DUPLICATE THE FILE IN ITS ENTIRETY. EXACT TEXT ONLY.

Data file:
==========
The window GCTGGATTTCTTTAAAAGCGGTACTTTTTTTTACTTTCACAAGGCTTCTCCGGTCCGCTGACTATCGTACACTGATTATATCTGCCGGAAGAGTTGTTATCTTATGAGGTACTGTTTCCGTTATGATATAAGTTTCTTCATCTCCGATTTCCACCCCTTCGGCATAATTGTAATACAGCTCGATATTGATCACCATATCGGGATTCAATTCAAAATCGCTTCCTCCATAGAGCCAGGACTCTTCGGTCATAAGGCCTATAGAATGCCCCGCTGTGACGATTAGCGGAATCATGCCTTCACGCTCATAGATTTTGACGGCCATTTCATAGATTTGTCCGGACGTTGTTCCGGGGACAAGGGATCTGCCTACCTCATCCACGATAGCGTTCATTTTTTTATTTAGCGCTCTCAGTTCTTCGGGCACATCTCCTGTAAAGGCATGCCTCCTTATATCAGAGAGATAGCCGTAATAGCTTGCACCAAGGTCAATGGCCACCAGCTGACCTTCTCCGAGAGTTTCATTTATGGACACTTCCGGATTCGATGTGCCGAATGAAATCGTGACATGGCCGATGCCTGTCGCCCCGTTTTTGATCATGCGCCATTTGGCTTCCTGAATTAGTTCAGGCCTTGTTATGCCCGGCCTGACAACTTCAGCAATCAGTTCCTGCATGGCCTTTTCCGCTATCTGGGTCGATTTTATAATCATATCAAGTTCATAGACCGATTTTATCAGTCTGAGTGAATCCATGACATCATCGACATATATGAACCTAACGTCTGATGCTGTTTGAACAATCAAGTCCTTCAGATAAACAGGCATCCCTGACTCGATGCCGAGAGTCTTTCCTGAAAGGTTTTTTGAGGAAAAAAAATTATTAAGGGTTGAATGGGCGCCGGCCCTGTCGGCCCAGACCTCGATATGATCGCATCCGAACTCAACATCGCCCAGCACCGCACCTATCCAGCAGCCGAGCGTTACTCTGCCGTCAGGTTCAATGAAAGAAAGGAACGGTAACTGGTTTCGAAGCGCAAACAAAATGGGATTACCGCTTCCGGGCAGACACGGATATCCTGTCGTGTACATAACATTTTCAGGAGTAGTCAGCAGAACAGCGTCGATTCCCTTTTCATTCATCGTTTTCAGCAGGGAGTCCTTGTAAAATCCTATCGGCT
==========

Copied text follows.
The window GCTGGATTTCTTTAAAAGCGGTACTTTTTTTTACTTTCACAAGGCTTCTCCGGTCCGCTGACTATCGTACACTGATTATATCTGCCGGAAGAGTTGTTATCTTATGAGGTACTGTTTCCGTTATGATATAAGTTTCTTCATCTCCGATTTCCACCCCTTCGGCATAATTGTAATACAGCTCGATATTGATCACCATATCGGGATTCAATTCAAAATCGCTTCCTCCATAGAGCCAGGACTCTTCGGTCATAAGGCCTATAGAATGCCCCGCTGTGACGATTAGCGGAATCATGCCTTCACGCTCATAGATTTTGACGGCCATTTCATAGATTTGTCCGGACGTTGTTCCGGGGACAAGGGATCTGCCTACCTCATCCACGATAGCGTTCATTTTTTTATTTAGCGCTCTCAGTTCTTCGGGCACATCTCCTGTAAAGGCATGCCTCCTTATATCAGAGAGATAGCCGTAATAGCTTGCACCAAGGTCAATGGCCACCAGCTGACCTTCTCCGAGAGTTTCATTTATGGACACTTCCGGATTCGATGTGCCGAATGAAATCGTGACATGGCCGATGCCTGTCGCCCCGTTTTTGATCATGCGCCATTTGGCTTCCTGAATTAGTTCAGGCCTTGTTATGCCCGGCCTGACAACTTCAGCAATCAGTTCCTGCATGGCCTTTTCCGCTATCTGGGTCGATTTTATAATCATATCAAGTTCATAGACCGATTTTATCAGTCTGAGTGAATCCATGACATCATCGACATATATGAACCTAACGTCTGATGCTGTTTGAACAATCAAGTCCTTCAGATAAACAGGCATCCCTGACTCGATGCCGAGAGTCTTTCCTGAAAGGTTTTTTGAGGAAAAAAAATTATTAAGGGTTGAATGGGCGCCGGCCCTGTCGGCCCAGACCTCGATATGATCGCATCCGAACTCAACATCGCCCAGCACCGCACCTATCCAGCAGCCGAGCGTTACTCTGCCGTCAGGTTCAATGAAAGAAAGGAACGGTAACTGGTTTCGAAGCGCAAACAAAATGGGATTACCGCTTCCGGGCAGACACGGATATCCTGTCGTGTACATAACATTTTCAGGAGTAGTCAGCAGAACAGCGTCGATTCCCTTTTCATTCATCGTTTTCAGCAGGGAGTCCTTGTAAAATCCTATCGGCT